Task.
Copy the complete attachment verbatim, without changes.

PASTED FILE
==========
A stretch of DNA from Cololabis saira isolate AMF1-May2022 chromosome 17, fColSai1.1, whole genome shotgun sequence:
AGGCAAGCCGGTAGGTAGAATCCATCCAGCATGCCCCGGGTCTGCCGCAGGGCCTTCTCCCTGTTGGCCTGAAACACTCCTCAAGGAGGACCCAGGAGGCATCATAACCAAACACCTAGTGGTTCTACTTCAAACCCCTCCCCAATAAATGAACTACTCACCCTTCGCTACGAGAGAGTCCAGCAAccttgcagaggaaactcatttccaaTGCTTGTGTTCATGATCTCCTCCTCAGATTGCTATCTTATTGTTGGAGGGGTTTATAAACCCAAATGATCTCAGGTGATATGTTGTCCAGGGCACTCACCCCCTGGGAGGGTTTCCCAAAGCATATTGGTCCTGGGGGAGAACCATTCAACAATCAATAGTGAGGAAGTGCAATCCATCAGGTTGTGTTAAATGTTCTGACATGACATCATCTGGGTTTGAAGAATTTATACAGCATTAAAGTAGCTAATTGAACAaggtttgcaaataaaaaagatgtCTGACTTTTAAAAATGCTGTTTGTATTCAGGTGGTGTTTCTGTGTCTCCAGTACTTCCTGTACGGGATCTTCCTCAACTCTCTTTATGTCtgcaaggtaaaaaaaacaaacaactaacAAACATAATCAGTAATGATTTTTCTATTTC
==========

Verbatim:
A stretch of DNA from Cololabis saira isolate AMF1-May2022 chromosome 17, fColSai1.1, whole genome shotgun sequence:
AGGCAAGCCGGTAGGTAGAATCCATCCAGCATGCCCCGGGTCTGCCGCAGGGCCTTCTCCCTGTTGGCCTGAAACACTCCTCAAGGAGGACCCAGGAGGCATCATAACCAAACACCTAGTGGTTCTACTTCAAACCCCTCCCCAATAAATGAACTACTCACCCTTCGCTACGAGAGAGTCCAGCAAccttgcagaggaaactcatttccaaTGCTTGTGTTCATGATCTCCTCCTCAGATTGCTATCTTATTGTTGGAGGGGTTTATAAACCCAAATGATCTCAGGTGATATGTTGTCCAGGGCACTCACCCCCTGGGAGGGTTTCCCAAAGCATATTGGTCCTGGGGGAGAACCATTCAACAATCAATAGTGAGGAAGTGCAATCCATCAGGTTGTGTTAAATGTTCTGACATGACATCATCTGGGTTTGAAGAATTTATACAGCATTAAAGTAGCTAATTGAACAaggtttgcaaataaaaaagatgtCTGACTTTTAAAAATGCTGTTTGTATTCAGGTGGTGTTTCTGTGTCTCCAGTACTTCCTGTACGGGATCTTCCTCAACTCTCTTTATGTCtgcaaggtaaaaaaaacaaacaactaacAAACATAATCAGTAATGATTTTTCTATTTC